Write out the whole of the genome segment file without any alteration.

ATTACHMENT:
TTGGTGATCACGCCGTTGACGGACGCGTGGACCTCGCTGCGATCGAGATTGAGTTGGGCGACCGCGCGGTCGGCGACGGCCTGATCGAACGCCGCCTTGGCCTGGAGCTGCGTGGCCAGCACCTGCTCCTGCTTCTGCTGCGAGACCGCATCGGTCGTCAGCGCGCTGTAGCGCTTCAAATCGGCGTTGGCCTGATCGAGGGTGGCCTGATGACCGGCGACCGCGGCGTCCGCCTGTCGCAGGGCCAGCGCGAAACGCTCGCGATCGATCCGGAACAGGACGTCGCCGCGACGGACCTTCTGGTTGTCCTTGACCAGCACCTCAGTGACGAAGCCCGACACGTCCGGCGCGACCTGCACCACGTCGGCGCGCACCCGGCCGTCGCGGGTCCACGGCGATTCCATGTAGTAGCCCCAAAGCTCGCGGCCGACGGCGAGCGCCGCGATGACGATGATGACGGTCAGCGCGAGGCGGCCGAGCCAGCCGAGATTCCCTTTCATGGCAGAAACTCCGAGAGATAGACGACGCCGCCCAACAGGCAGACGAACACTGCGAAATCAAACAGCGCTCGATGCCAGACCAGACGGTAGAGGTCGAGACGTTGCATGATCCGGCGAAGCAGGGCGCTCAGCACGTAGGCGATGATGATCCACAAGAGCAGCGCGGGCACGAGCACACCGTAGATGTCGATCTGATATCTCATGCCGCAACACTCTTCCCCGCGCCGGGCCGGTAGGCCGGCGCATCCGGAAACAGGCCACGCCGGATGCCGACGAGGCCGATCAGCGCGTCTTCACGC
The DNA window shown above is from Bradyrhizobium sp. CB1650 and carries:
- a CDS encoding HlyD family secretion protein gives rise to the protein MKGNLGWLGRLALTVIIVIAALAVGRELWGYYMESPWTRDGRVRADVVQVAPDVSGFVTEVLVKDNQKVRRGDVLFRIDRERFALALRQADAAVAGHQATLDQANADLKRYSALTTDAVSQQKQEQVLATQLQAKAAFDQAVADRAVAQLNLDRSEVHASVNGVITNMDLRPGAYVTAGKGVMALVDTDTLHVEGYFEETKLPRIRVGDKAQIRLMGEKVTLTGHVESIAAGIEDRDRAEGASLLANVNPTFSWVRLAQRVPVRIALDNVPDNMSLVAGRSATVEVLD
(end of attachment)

TTGGTGATCACGCCGTTGACGGACGCGTGGACCTCGCTGCGATCGAGATTGAGTTGGGCGACCGCGCGGTCGGCGACGGCCTGATCGAACGCCGCCTTGGCCTGGAGCTGCGTGGCCAGCACCTGCTCCTGCTTCTGCTGCGAGACCGCATCGGTCGTCAGCGCGCTGTAGCGCTTCAAATCGGCGTTGGCCTGATCGAGGGTGGCCTGATGACCGGCGACCGCGGCGTCCGCCTGTCGCAGGGCCAGCGCGAAACGCTCGCGATCGATCCGGAACAGGACGTCGCCGCGACGGACCTTCTGGTTGTCCTTGACCAGCACCTCAGTGACGAAGCCCGACACGTCCGGCGCGACCTGCACCACGTCGGCGCGCACCCGGCCGTCGCGGGTCCACGGCGATTCCATGTAGTAGCCCCAAAGCTCGCGGCCGACGGCGAGCGCCGCGATGACGATGATGACGGTCAGCGCGAGGCGGCCGAGCCAGCCGAGATTCCCTTTCATGGCAGAAACTCCGAGAGATAGACGACGCCGCCCAACAGGCAGACGAACACTGCGAAATCAAACAGCGCTCGATGCCAGACCAGACGGTAGAGGTCGAGACGTTGCATGATCCGGCGAAGCAGGGCGCTCAGCACGTAGGCGATGATGATCCACAAGAGCAGCGCGGGCACGAGCACACCGTAGATGTCGATCTGATATCTCATGCCGCAACACTCTTCCCCGCGCCGGGCCGGTAGGCCGGCGCATCCGGAAACAGGCCACGCCGGATGCCGACGAGGCCGATCAGCGCGTCTTCACGC
The DNA window shown above is from Bradyrhizobium sp. CB1650 and carries:
- a CDS encoding HlyD family secretion protein gives rise to the protein MKGNLGWLGRLALTVIIVIAALAVGRELWGYYMESPWTRDGRVRADVVQVAPDVSGFVTEVLVKDNQKVRRGDVLFRIDRERFALALRQADAAVAGHQATLDQANADLKRYSALTTDAVSQQKQEQVLATQLQAKAAFDQAVADRAVAQLNLDRSEVHASVNGVITNMDLRPGAYVTAGKGVMALVDTDTLHVEGYFEETKLPRIRVGDKAQIRLMGEKVTLTGHVESIAAGIEDRDRAEGASLLANVNPTFSWVRLAQRVPVRIALDNVPDNMSLVAGRSATVEVLD